- An review of RCTs involving 347 subjects concluded that there was no significant difference between surgery & conservative management at 12 months (Saltychev 2015).

- A RCT with a 5 year follow-up compared arthroscopic subacromial decompression to a structured exercise program. As there was no significant difference between the two groups the authors concluded that structured exercise seems to be treatment of choice for ‘subacomial impingement’ (Ketola et al 2013).

- In a RCT, 102 subjects listed for surgery were randomly allocated to specific strengthening exercises for the rotator cuff, or a control group. Only 20% of the exercise group opted for surgery, compared to 63% of the control group (Holmgren et al 2012).


References:

1. Coombes et al (2013). Effect of corticosteroid injection, physiotherapy, or both on clinical outcomes in patients with unilateral lateral epicondylalgia: a randomized controlled trial. Journal of the American Medical Association, 309, 5, 461-469.

2. Crawshaw, D et al (2010). Exercise therapy after corticosteroid injection for moderate to severe shoulder pain: large pragmatic randomised trial. British Medical Journal, 340:c3037.

3. Dean, B et al (2014). Glucocorticoidsinduce specific ion-channel-mediated toxicity in human rotator cuff tendon: a mechanism underpinning the ultimately deleterious effect of steroid injection in tendinopathy? British Journal of Sports Medicine, 48, 22, 1620-6.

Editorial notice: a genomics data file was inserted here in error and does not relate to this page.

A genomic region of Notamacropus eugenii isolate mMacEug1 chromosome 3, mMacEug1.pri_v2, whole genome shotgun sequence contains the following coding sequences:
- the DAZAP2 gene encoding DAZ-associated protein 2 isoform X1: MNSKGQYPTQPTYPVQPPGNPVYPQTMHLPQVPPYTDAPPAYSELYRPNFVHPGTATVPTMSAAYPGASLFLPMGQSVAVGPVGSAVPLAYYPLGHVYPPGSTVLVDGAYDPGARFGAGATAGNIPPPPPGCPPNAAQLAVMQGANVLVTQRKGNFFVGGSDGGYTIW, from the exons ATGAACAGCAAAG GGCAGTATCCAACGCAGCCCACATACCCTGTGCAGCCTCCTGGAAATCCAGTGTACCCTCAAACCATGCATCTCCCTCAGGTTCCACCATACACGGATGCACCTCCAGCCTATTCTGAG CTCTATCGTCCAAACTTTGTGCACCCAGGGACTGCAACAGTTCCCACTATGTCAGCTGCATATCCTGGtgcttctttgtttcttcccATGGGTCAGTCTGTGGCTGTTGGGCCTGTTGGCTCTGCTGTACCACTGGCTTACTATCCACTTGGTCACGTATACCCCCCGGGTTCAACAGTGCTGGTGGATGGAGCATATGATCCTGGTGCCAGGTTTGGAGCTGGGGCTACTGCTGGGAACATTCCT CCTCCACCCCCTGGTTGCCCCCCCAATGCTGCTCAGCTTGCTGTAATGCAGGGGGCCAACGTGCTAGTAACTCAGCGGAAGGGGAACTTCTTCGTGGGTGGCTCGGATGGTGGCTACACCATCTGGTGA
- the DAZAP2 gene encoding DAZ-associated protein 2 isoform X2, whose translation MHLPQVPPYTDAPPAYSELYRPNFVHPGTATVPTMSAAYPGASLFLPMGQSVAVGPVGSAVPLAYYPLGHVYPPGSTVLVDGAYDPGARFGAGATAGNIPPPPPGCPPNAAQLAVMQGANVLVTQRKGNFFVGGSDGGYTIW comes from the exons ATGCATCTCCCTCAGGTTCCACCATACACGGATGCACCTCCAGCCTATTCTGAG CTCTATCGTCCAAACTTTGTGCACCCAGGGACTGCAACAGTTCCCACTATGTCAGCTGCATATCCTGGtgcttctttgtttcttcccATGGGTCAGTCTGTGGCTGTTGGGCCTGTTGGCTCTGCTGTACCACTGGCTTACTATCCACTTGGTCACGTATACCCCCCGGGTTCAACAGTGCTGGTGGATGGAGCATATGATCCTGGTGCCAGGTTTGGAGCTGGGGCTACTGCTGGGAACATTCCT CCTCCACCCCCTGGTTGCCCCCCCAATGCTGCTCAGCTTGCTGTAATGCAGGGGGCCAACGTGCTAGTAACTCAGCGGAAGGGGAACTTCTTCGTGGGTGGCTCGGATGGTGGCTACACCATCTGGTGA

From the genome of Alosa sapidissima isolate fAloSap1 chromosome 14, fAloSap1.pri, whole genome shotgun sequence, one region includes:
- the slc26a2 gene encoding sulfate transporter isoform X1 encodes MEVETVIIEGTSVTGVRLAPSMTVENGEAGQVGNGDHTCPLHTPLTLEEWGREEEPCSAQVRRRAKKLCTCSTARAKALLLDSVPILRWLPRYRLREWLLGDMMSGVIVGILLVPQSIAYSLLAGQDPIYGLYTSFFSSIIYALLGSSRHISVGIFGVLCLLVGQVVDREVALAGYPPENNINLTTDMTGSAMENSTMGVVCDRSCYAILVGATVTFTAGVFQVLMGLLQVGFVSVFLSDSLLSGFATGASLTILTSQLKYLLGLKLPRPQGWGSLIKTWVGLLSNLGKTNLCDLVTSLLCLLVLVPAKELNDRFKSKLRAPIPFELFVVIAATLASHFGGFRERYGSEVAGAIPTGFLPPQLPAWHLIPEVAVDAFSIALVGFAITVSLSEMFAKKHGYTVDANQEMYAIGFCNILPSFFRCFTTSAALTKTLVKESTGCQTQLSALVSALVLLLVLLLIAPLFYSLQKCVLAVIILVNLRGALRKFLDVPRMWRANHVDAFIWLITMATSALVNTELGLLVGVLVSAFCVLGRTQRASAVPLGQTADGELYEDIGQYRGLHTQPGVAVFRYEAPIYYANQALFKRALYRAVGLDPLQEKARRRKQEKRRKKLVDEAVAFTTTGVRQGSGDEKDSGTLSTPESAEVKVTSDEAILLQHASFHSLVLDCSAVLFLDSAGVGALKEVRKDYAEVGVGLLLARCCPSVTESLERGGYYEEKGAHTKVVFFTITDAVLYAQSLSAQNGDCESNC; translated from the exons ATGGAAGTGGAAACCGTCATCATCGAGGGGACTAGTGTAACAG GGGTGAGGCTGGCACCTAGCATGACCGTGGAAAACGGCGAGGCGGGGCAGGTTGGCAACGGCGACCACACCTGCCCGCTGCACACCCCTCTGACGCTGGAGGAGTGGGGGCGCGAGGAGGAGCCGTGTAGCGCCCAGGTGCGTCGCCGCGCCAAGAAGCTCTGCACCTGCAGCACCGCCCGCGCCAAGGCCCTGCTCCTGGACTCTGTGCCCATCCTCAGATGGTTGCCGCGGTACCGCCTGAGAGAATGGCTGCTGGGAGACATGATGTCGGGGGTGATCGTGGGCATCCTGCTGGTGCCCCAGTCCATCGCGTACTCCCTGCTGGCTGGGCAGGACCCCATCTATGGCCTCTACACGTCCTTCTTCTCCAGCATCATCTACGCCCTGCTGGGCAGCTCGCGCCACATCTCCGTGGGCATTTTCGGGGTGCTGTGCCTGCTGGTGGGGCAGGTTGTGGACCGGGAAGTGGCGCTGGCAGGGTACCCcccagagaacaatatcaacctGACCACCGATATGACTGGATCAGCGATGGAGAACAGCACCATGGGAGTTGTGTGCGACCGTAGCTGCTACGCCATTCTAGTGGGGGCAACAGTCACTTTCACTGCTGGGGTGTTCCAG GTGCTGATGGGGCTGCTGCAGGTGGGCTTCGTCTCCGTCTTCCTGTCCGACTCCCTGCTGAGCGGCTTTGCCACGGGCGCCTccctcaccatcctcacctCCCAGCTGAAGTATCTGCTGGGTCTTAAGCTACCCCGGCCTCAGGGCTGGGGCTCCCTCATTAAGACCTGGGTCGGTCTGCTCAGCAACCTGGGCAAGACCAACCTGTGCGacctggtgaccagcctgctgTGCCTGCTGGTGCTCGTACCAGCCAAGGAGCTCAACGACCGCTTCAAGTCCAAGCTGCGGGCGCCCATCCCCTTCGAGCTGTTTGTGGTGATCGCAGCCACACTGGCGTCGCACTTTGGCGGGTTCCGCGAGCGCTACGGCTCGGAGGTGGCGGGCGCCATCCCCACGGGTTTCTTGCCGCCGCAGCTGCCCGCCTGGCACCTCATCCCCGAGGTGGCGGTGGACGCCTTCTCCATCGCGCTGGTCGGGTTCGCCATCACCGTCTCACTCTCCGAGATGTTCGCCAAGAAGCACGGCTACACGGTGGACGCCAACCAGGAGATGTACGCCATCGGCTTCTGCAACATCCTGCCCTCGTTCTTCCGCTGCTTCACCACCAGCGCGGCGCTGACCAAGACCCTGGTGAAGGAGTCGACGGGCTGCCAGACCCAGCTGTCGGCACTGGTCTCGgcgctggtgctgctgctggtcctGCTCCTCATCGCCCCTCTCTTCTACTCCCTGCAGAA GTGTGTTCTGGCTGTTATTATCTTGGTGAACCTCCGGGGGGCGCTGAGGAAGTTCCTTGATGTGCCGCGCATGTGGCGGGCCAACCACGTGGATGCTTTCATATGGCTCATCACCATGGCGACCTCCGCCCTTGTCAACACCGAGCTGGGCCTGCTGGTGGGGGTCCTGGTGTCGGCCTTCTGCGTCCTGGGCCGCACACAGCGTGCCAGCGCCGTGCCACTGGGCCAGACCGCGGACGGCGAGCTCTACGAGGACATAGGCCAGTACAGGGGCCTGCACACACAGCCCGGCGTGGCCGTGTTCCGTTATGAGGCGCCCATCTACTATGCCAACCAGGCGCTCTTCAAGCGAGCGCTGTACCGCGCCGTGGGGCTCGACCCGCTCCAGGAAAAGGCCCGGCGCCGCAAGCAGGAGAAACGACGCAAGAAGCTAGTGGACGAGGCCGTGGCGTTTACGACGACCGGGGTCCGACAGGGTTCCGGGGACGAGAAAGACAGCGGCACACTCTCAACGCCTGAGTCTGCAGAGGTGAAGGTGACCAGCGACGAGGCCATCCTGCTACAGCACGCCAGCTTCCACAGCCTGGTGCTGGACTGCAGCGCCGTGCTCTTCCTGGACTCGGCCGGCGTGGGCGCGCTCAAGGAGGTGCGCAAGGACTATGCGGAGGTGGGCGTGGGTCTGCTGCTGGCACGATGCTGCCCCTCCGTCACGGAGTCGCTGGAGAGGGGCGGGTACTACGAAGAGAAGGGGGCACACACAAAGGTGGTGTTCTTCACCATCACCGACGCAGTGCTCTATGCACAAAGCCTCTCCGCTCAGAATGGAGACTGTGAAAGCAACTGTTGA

4. Holmgren, T et al (2012). Effect of specific exercise strategy on need for surgery in patients with subacromial impingement syndrome: randomized controlled study. British Medical Journal, 344, 787.

5. Ketola, S et al (2013). No evidence of long-term benefits of arthroscopicacromioplasty in the treatment of shoulder impingement syndrome: Five-year results of a randomised controlled trial. Bone & Joint Research, 2, 7, 132-139.

6. Littlewood, C et al (2013). A review of systematic reviews of the effectiveness of conservative interventions for rotator cuff tendinopathy. Shoulder & Elbow, 5, 3, 151-167.

7. Littlewood et al (2015). Exercise for rotator cuff tendinopathy - a systematic review of contextual factors and prescription parameters. International Journal of Rehabilitation Research, 38, 2, 95-106.

8. Magnusson, S et al (2010). The pathogenesis of tendinopathy: balancing the response to loading. Nature Reviews. Rheumatology, 6, 262-268.

9. Penning, L et al (2012). The effectiveness of injections of hyaluronic acid or corticosteroid in patients with subacromial impingement: a three-arm randomised controlled trial. Journal of Bone & Joint Surgery (Br), 94, 9, 1246-52.

10. Saltychev, M et al (2015). Conservative treatment or surgery for shoulder impingement: systematic review and meta-analysis. Disability & Rehabilitation, 37, 1, 1-8.

11. Scott, A et al (2013). Sports and exercise-related tendinopathies: a review of selected topical issues by participants of the second International Scientific Tendinopathy Symposium (ISTS) Vancouver 2012. British Journal of Sports Medicine, 47, 9, 536-544.

12. Struyf, F et al (2013). Scapular focused treatment in patients with shoulder impingement syndrome: a randomized clinical trial. Clinical Rheumatology, 32, 1, 73-85.